The ear pull is a traditional Inuit game which tests the competitors' ability to endure pain. In the ear pull, two competitors sit facing each other, their legs straddled and interlocked. A two-foot-long loop of string, similar to a thick, waxed dental floss, is looped behind their ears, connecting right ear to right ear, or left to left. The competitors then pull upon the opposing ear using their own ear until the cord comes free or one player quits from the pain. The game has been omitted from some Arctic sports competitions due to safety concerns and the squeamishness of spectators; the event can cause bleeding and competitors sometimes require stitches.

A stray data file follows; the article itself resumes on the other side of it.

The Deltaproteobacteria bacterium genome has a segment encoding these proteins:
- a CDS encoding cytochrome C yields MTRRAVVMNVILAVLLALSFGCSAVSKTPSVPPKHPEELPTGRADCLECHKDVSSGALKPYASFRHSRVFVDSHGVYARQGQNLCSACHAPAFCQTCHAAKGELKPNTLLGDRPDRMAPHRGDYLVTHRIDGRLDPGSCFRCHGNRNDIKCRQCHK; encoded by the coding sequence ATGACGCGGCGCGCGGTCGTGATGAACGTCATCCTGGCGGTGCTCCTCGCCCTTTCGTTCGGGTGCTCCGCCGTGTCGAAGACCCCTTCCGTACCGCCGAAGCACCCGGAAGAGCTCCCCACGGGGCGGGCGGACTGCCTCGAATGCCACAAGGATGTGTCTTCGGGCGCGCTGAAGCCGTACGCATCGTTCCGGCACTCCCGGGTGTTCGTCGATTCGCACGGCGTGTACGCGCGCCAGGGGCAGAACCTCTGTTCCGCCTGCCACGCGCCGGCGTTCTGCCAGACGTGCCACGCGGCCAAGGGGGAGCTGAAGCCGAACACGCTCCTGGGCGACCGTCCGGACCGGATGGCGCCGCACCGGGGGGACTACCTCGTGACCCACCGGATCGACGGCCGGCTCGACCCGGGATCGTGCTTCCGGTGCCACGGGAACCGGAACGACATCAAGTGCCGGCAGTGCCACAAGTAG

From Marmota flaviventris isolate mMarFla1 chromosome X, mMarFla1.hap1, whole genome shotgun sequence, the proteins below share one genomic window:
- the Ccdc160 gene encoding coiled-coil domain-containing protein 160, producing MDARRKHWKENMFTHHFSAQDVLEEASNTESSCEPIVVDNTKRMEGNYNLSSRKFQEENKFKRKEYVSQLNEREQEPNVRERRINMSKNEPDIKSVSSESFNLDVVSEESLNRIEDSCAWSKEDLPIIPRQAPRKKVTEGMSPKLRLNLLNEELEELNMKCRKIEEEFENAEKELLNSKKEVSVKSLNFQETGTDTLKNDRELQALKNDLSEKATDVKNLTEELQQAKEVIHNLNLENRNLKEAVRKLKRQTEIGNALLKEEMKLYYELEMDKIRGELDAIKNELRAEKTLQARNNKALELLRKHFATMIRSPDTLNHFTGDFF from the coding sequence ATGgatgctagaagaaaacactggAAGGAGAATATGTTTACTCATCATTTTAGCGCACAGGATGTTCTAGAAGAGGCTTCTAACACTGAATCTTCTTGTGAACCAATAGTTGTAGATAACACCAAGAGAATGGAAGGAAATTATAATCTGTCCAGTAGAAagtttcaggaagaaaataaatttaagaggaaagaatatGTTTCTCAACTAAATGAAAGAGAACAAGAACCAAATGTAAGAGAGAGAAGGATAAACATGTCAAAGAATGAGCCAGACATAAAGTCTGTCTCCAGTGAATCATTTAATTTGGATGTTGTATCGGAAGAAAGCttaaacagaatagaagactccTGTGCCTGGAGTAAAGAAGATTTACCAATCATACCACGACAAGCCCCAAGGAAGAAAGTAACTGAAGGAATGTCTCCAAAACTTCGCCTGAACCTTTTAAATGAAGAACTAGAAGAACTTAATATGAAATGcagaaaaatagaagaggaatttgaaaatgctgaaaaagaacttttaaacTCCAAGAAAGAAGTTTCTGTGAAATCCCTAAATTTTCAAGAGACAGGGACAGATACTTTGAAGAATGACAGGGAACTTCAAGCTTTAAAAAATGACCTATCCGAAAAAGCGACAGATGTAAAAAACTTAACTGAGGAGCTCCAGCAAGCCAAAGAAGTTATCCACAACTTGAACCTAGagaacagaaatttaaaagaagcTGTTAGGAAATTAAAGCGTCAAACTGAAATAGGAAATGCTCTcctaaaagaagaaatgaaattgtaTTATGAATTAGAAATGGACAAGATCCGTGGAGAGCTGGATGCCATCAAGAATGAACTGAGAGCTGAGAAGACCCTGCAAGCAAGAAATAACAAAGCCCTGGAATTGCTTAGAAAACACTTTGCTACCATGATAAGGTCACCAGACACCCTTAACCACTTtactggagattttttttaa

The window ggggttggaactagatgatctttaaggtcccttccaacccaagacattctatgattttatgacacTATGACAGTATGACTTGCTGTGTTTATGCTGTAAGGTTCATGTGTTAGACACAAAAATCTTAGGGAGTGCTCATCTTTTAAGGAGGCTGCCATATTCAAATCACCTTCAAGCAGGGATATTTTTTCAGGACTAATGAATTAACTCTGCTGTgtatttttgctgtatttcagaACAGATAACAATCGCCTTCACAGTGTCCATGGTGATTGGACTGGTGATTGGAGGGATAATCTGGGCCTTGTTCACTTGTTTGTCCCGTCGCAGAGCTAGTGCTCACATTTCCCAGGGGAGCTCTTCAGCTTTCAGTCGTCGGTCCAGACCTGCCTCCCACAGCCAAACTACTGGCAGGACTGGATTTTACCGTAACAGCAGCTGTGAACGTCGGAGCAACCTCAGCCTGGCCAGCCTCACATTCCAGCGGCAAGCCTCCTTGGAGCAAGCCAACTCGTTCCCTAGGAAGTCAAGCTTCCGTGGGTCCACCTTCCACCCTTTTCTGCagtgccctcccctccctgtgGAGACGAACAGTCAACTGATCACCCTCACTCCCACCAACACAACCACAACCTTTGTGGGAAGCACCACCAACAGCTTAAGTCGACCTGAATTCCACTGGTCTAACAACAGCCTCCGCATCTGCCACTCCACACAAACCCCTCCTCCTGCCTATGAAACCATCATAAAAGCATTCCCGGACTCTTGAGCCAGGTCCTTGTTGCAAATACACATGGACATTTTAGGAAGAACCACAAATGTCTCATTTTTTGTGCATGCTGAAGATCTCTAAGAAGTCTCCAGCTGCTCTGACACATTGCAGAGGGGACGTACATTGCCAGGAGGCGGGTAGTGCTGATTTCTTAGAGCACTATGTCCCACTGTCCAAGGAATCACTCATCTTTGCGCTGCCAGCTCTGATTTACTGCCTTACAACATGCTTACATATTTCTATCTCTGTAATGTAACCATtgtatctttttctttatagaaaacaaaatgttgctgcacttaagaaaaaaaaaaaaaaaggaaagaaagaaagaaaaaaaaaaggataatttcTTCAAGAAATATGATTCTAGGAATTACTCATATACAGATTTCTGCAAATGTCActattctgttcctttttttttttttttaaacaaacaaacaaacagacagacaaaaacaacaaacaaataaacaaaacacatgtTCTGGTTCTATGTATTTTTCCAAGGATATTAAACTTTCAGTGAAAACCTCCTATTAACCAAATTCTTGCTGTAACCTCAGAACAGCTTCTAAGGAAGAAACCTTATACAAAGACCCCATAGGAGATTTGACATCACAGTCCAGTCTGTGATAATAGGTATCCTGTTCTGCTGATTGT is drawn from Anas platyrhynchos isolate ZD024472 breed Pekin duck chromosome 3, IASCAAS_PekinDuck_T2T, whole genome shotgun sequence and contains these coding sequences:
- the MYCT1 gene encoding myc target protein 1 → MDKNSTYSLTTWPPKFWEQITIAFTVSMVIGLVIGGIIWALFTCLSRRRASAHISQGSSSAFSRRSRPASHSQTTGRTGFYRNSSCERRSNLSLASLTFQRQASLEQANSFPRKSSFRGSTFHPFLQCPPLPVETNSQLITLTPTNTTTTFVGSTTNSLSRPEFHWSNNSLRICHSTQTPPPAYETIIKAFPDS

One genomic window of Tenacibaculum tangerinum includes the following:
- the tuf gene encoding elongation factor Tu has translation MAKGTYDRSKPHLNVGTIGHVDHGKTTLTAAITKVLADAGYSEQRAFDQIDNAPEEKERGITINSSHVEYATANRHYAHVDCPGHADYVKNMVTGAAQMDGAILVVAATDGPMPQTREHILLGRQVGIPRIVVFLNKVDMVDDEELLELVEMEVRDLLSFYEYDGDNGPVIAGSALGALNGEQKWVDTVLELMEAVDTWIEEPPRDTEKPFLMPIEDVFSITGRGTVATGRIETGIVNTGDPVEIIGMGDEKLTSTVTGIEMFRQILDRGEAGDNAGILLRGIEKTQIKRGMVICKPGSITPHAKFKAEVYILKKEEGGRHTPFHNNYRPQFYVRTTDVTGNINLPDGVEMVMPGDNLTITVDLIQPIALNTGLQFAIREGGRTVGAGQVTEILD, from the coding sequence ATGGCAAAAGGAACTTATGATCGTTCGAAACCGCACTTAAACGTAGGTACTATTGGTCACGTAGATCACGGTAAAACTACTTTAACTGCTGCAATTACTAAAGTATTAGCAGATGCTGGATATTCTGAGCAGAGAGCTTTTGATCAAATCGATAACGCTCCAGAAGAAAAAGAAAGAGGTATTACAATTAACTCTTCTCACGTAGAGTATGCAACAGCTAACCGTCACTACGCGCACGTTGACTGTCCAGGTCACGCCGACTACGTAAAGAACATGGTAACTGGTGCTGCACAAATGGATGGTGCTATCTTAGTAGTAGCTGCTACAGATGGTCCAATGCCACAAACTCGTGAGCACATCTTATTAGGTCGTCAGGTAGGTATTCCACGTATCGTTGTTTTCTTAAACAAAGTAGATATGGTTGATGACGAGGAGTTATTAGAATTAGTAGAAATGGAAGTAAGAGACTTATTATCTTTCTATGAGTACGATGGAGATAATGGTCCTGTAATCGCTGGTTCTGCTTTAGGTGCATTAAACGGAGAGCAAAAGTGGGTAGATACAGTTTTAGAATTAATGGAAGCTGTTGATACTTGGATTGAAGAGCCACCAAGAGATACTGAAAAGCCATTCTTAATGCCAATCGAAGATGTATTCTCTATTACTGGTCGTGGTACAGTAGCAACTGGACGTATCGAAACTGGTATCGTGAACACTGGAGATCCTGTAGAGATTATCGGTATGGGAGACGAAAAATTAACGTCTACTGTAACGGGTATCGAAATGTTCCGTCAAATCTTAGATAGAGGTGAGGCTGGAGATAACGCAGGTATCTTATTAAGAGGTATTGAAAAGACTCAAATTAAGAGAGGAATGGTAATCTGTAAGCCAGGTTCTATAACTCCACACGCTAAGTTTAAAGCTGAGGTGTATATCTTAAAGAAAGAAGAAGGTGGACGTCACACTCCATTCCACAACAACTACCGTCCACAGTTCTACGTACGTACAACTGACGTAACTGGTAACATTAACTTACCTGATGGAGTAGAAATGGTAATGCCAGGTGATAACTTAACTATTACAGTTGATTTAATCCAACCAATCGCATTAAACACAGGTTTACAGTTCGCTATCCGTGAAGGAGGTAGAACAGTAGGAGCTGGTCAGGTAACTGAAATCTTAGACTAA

The ear weight is a related competition. The goal is to walk as far as possible with lead weights (16 pounds) hanging from your ears. For many years, the reigning champion was Joshua Okpik, Jr. (shown below) who went half a mile with the weights. From People magazine (Aug 11, 1986):
As Okpik entered his fifth circuit of the Big Dipper Arena in Fairbanks, the crowd of 2,000 picked up a clapping beat. Around and around he padded, his ear darkening from purple to black, his neck muscles straining like cables. Six, seven, eight circuits he went, face contorted in pain, the audience now rocking and bellowing in support. Okpik was starting his tenth lap when his twine loop slipped and the 16 pounds thudded to the floor. He had walked 1,813 feet and five inches, more than a third of a mile. What drove him? As pain tested his limits, Okpik later said, "I told myself, 'Just be tough like a man.'"